With her lack of education and work experience, Gail Omeasoo didn’t think she’d find a full-time job.
Four years ago, she received $900 of social assistance and disability benefits a month and earned $500 a month working at an addiction recovery house.
Three years ago, she got a job with Atira Property Management and has advanced to become program manager at Marr Housing for Women. She takes home $2,600 a month.
“I took myself off social assistance and disability and my life has just changed,” Omeasoo said. “I’ve grown in so many ways.”
Now 48, she’s touted by Atira Women’s Resource Society, which is partly funded from profits by the Atira Property Management company it owns, as a success story in hiring residents of the Downtown Eastside.
The society commissioned financial firm EY (Ernst and Young) to measure the social return on investment of hiring residents of the Downtown Eastside, people who were unemployed or underemployed, receiving income assistance and/or living in single room accommodation hotels.
Atira released the report last week that contends hiring people from the Downtown Eastside benefits taxpayers at a rate of more than three to one. EY reported that for every dollar spent to employ the target group of 105 employees in 2012 and 2013, Atira gained a social return on investment of $3.32.
EY measured and analyzed the qualitative and quantitative costs of hiring people from the Downtown Eastside and the actual and estimated impacts on social assistance, local spending, social housing, criminal justice and health costs, food banks and meal programs, employability and quality of life.
Atira Property Management started hiring from the Downtown Eastside in 2007 when B.C. Housing gave the company a week’s notice to staff five buildings. It hires front desk clerks, security and janitor personnel. Omeasoo grew up in social housing in the Downtown Eastside with an alcoholic mother and three younger siblings she started caring for at age six. She ran away at 12, has a Grade 10 education and struggled with heroin and cocaine addictions.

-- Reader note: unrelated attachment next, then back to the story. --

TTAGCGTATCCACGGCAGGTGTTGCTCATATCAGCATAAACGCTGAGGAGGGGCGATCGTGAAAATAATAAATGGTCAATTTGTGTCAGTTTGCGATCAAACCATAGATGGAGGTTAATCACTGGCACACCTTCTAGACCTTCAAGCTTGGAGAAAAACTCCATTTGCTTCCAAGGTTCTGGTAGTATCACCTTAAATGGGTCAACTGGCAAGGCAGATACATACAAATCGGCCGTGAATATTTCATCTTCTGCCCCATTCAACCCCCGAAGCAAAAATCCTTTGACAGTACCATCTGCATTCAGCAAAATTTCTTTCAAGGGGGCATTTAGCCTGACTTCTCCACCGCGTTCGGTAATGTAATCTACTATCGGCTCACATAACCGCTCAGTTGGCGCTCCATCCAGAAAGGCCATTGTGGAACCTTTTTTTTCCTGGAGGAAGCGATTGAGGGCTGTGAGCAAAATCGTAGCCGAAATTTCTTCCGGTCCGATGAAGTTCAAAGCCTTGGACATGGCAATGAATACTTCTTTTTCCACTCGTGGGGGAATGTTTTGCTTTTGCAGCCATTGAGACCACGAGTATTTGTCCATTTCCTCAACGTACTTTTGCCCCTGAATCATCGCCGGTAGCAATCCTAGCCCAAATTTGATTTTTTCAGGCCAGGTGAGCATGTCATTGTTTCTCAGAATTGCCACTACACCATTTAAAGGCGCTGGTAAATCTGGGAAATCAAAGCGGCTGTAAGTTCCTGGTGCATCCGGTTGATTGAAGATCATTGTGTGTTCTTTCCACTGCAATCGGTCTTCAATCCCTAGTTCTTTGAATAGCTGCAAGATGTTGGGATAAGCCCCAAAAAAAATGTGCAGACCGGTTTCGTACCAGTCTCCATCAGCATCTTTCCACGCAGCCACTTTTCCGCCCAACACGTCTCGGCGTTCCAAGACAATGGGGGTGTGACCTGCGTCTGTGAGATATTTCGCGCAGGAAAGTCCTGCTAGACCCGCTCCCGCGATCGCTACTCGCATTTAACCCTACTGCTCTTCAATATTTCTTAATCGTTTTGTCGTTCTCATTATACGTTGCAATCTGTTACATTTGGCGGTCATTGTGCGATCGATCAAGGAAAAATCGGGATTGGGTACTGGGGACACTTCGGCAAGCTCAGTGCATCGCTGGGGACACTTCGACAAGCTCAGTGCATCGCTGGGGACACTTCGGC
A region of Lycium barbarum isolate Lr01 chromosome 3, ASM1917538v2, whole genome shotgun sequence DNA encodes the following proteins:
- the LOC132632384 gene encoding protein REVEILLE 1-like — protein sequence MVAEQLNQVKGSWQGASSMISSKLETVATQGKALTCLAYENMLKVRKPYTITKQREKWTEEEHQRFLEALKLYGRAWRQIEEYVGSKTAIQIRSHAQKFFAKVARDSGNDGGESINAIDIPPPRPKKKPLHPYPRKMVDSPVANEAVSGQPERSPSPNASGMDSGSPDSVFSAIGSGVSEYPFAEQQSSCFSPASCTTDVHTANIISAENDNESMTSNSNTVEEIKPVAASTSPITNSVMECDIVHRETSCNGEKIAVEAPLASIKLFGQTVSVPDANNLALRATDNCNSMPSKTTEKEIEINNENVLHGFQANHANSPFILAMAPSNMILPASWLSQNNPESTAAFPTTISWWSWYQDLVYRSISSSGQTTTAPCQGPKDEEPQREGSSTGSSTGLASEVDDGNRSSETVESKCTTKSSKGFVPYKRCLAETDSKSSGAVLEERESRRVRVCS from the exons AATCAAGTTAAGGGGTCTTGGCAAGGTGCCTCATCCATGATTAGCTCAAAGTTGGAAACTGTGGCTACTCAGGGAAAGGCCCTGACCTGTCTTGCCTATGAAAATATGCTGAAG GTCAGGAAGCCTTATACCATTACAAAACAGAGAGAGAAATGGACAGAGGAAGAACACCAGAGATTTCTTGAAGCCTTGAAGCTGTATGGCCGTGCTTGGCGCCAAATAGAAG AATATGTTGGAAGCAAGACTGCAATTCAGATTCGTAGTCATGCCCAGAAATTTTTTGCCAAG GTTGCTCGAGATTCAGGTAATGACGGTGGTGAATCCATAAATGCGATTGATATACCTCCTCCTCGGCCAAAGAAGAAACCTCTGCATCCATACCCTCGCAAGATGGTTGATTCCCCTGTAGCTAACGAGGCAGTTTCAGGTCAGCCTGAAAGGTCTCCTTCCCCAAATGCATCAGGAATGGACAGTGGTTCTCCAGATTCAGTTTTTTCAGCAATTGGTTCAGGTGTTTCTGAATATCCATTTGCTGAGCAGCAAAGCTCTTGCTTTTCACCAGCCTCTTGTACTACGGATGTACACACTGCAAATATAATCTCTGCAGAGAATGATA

Having lived in one of Atira Women’s Resource Society’s transition houses 20 years ago, she was keen to work for the Atira Property Management company.
Janice Abbott, CEO of Atira Property Management, says the company has learned plenty about recruiting, screening, orienting, training and supervising. If the company hires an individual with a history of addiction, Atira has learned it must provide that person with extra support after they receive their first two paycheques.
EY reported employment with Atira reduced a worker’s reliance on government social assistance, including support, shelter and health. Twelve of 61 employees who were living in SRAs moved out, freeing up space for others. “Many of the men with jobs are actually catching up [on child support],” Abbott added. “Sometimes it’s garnished and sometimes it’s voluntary.”
Abbott says Atira contracted a well-known international firm to reliably quantify social returns. She hopes more organizations will hire people with barriers to employment including developmental delays or mental illness.
“Whether it’s government or private sector, if we all made a commitment to doing what we could in terms of hiring folks with barriers to employment, it would make a huge difference,” she said.
View the report at atira.ca.
© Copyright 2013